At, this point I was 20 years old. I had broken off most of my friendships because those friendships revolved around immoral lifestyles. I knew no, there weren’t any, practicing Catholics my age. I was pretty much alone. The likelihood of attending a Mass where the homily would contain heresy or some really weird liturgical abuse wouldn’t happen was slim. (Dancing girls with flaming bowls of incense or hosts containing honey made by a parishioner and distributed from a Tupperware container were some of the more extreme I’ve witnessed.) Then the sexual abuse scandal broke. Through all of this I remained Catholic because and only because I believed it was true. Just because certain clergy reject and undermine the teaching they are supposed to accept and defend doesn’t mean that the Faith is untrue. Personal grave sin, while unfortunate, is to be expected of individuals, so again it doesn’t mean the Faith is untrue.

So, I suffered a lot. Over time the situation improved. I got involved in the movement to restore ‘tradition’, we received a new bishop and other things. There are now signs of light and spring at the local level, there is also a wearying struggle for the timeless Faith against the spirit of the age. That said the majority of Catholics are still so in name only. Most of the clergy are unfaithful, successors of Judas. The liturgies are nearly exclusively those which were composed by a committee with an agenda in the late 1960s. Also, I am now married with children, so there are other souls whose salvation I need to be concerned with.

I became increasingly aware of the Christian East, and of first millennium church history. Over time certain discrepancies began to bother me. Part 2 to follow.

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4 Responses to Why I’m Sticking With Rome

  1. politicsforcatholics says:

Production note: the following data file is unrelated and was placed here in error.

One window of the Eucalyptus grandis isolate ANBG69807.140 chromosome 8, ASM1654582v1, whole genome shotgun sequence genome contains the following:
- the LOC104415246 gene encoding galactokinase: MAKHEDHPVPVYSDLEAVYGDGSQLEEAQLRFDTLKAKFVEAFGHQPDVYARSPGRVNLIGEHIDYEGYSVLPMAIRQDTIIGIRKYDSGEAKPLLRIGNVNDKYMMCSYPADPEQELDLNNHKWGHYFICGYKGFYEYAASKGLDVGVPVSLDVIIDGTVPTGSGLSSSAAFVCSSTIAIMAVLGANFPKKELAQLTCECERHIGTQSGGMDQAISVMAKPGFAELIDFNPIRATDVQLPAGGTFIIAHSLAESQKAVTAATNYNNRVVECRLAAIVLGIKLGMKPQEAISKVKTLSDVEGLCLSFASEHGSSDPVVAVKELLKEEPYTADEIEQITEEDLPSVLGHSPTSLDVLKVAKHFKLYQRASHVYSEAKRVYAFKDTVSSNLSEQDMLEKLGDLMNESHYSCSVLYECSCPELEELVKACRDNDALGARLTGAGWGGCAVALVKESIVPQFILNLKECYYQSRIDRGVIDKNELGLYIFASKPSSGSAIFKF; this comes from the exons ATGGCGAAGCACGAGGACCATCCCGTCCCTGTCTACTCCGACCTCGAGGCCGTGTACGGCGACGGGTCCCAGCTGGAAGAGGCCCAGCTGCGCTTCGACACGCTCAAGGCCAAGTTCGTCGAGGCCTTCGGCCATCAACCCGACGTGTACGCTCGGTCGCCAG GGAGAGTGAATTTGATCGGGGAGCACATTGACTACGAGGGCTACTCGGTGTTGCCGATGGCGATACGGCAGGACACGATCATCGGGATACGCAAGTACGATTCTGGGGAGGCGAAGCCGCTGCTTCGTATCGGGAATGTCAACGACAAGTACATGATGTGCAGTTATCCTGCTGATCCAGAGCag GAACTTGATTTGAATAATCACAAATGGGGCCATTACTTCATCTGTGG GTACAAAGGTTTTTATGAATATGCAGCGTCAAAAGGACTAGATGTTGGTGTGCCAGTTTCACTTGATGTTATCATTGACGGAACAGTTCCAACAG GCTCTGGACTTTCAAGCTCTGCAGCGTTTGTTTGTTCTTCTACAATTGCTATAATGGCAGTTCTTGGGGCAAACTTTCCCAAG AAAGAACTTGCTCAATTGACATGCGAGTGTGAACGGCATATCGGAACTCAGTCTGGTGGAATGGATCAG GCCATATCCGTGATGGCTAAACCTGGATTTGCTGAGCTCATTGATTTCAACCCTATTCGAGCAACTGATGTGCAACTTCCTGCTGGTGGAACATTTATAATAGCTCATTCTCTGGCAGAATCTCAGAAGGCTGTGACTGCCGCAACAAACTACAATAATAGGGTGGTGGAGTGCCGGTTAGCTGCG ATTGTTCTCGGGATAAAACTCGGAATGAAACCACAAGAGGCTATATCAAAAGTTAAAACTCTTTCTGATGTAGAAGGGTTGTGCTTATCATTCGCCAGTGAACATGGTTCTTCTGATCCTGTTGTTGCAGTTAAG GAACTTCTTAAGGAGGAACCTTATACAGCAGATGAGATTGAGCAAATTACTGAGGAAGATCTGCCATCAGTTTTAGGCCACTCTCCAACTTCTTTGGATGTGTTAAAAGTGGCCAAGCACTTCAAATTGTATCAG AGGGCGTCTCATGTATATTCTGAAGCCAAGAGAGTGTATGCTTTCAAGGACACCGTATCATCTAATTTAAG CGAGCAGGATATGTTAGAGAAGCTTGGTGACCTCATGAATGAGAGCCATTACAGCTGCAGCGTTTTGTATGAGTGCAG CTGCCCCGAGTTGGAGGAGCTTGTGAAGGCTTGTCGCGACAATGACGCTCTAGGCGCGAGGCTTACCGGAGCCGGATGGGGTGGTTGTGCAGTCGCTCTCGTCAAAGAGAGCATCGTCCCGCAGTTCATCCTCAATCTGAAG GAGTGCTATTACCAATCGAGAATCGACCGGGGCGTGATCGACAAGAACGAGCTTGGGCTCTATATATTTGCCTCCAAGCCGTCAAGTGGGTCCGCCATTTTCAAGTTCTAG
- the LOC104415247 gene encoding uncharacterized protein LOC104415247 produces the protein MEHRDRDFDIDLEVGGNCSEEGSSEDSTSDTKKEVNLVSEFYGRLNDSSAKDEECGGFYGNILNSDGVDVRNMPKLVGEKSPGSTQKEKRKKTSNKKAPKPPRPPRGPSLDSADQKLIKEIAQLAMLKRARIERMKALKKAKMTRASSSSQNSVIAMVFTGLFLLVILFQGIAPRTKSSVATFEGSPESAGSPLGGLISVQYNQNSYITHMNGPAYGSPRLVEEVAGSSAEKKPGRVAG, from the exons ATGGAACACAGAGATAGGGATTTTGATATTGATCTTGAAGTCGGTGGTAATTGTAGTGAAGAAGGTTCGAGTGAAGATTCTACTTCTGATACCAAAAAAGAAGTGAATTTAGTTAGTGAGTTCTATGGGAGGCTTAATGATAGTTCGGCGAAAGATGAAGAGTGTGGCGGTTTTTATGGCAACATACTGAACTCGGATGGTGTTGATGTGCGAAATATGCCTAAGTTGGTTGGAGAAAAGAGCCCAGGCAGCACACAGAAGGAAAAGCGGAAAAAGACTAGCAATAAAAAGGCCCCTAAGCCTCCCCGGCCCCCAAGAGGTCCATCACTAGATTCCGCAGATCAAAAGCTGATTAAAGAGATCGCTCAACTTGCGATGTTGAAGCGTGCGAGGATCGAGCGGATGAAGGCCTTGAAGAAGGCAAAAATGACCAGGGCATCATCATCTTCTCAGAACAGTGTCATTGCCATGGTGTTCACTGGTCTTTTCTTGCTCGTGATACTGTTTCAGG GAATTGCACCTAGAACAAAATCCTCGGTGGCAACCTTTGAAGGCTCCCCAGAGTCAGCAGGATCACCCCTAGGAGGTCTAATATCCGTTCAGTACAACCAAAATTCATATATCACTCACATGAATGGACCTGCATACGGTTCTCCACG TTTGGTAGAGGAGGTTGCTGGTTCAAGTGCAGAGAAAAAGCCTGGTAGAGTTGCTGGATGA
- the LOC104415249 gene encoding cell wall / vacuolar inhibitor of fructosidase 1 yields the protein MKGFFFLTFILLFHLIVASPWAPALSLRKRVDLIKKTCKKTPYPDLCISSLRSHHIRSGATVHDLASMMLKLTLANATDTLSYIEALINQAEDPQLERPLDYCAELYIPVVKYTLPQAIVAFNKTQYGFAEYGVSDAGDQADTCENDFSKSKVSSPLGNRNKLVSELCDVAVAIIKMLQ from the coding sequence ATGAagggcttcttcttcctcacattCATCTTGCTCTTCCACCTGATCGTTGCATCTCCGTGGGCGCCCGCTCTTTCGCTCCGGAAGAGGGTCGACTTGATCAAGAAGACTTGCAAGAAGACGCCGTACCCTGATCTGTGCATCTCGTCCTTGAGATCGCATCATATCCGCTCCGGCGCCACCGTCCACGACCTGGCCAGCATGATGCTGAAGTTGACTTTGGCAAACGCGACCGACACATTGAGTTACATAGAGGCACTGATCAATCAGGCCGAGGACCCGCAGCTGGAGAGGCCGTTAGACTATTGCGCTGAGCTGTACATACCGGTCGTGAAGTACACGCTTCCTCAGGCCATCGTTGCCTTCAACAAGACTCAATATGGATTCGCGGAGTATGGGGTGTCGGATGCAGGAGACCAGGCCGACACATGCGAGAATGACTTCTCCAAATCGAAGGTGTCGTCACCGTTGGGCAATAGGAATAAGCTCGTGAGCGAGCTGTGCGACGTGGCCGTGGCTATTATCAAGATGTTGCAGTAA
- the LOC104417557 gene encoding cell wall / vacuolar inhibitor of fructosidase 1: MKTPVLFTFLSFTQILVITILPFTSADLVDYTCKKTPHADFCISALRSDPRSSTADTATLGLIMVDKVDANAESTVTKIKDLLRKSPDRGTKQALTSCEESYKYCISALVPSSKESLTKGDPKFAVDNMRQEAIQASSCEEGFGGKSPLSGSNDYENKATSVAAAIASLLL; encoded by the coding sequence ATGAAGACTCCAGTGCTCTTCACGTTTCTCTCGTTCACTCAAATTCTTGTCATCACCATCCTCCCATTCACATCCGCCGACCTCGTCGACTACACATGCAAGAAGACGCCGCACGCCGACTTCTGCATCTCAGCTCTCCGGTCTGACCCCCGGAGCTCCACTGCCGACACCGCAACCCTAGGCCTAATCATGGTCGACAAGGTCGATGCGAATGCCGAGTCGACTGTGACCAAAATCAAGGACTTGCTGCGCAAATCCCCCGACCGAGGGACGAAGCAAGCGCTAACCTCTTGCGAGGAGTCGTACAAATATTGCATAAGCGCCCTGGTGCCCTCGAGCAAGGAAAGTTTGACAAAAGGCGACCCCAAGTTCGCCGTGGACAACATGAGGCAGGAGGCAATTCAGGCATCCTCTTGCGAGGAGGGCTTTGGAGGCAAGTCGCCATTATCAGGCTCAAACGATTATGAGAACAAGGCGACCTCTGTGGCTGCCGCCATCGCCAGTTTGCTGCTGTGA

Hi bgpery,
    You may remember me from my old blog Frontier Ruminations. You were one of the great encouragers during my entrance into the Church. I think I still have one of your posts saved to reference regarding confession because it was so well-written. I’ve been away from blogging because I have a tendency of getting sucked in and wanted to do other writing, but seeing a lack of conversation among Catholics based on Church teaching regarding politics I figured I’d “dabble” in blogging again.
    Anyway, I wanted to comment here as a fellow Catholic who agrees with Church teaching 100% and offer encouragement. Glad to hear you’re sticking with Rome and your story (so far) is inspiring. Hang in there brother… Even through the tough times. May God bless you and your family.

    • bgpery says:

      Hi Ben, of course I remember you, and I’m so glad to hear from you. I hope everything is well with you and your family.
      I’ll check out your new project, I remember in the past you didn’t want to write about politics.

      If you still have my email feel free to contact me there if you wish.

  2. Tom B. says:

    Looking forward to Part 2 — you ended on a real cliffhanger!